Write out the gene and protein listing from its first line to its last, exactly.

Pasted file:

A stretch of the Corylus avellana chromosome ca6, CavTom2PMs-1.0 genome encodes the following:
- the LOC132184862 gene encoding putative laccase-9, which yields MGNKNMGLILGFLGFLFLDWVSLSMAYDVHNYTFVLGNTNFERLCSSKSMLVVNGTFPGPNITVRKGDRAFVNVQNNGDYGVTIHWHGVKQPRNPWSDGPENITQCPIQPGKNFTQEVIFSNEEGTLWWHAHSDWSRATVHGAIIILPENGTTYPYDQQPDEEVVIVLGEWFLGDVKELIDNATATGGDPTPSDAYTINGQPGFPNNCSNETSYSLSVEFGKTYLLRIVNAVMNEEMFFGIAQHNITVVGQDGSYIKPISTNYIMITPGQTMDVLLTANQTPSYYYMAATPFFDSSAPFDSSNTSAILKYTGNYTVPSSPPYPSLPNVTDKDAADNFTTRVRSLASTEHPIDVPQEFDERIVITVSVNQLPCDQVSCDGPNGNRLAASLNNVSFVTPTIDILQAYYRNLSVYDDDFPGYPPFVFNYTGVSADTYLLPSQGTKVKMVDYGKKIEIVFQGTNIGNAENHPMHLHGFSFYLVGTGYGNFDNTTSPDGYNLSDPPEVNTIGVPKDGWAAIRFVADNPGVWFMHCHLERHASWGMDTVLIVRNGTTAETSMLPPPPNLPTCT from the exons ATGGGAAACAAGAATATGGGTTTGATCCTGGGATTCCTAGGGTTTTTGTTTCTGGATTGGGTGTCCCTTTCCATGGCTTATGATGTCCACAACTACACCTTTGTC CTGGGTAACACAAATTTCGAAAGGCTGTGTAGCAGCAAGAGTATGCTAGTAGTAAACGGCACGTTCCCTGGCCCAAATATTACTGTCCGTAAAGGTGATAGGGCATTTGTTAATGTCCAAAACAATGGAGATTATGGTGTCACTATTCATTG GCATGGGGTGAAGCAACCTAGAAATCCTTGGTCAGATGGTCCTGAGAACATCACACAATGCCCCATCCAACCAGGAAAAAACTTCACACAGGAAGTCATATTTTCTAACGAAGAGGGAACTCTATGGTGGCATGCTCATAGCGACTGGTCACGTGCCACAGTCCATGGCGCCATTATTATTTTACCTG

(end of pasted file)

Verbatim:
A stretch of the Corylus avellana chromosome ca6, CavTom2PMs-1.0 genome encodes the following:
- the LOC132184862 gene encoding putative laccase-9, which yields MGNKNMGLILGFLGFLFLDWVSLSMAYDVHNYTFVLGNTNFERLCSSKSMLVVNGTFPGPNITVRKGDRAFVNVQNNGDYGVTIHWHGVKQPRNPWSDGPENITQCPIQPGKNFTQEVIFSNEEGTLWWHAHSDWSRATVHGAIIILPENGTTYPYDQQPDEEVVIVLGEWFLGDVKELIDNATATGGDPTPSDAYTINGQPGFPNNCSNETSYSLSVEFGKTYLLRIVNAVMNEEMFFGIAQHNITVVGQDGSYIKPISTNYIMITPGQTMDVLLTANQTPSYYYMAATPFFDSSAPFDSSNTSAILKYTGNYTVPSSPPYPSLPNVTDKDAADNFTTRVRSLASTEHPIDVPQEFDERIVITVSVNQLPCDQVSCDGPNGNRLAASLNNVSFVTPTIDILQAYYRNLSVYDDDFPGYPPFVFNYTGVSADTYLLPSQGTKVKMVDYGKKIEIVFQGTNIGNAENHPMHLHGFSFYLVGTGYGNFDNTTSPDGYNLSDPPEVNTIGVPKDGWAAIRFVADNPGVWFMHCHLERHASWGMDTVLIVRNGTTAETSMLPPPPNLPTCT from the exons ATGGGAAACAAGAATATGGGTTTGATCCTGGGATTCCTAGGGTTTTTGTTTCTGGATTGGGTGTCCCTTTCCATGGCTTATGATGTCCACAACTACACCTTTGTC CTGGGTAACACAAATTTCGAAAGGCTGTGTAGCAGCAAGAGTATGCTAGTAGTAAACGGCACGTTCCCTGGCCCAAATATTACTGTCCGTAAAGGTGATAGGGCATTTGTTAATGTCCAAAACAATGGAGATTATGGTGTCACTATTCATTG GCATGGGGTGAAGCAACCTAGAAATCCTTGGTCAGATGGTCCTGAGAACATCACACAATGCCCCATCCAACCAGGAAAAAACTTCACACAGGAAGTCATATTTTCTAACGAAGAGGGAACTCTATGGTGGCATGCTCATAGCGACTGGTCACGTGCCACAGTCCATGGCGCCATTATTATTTTACCTG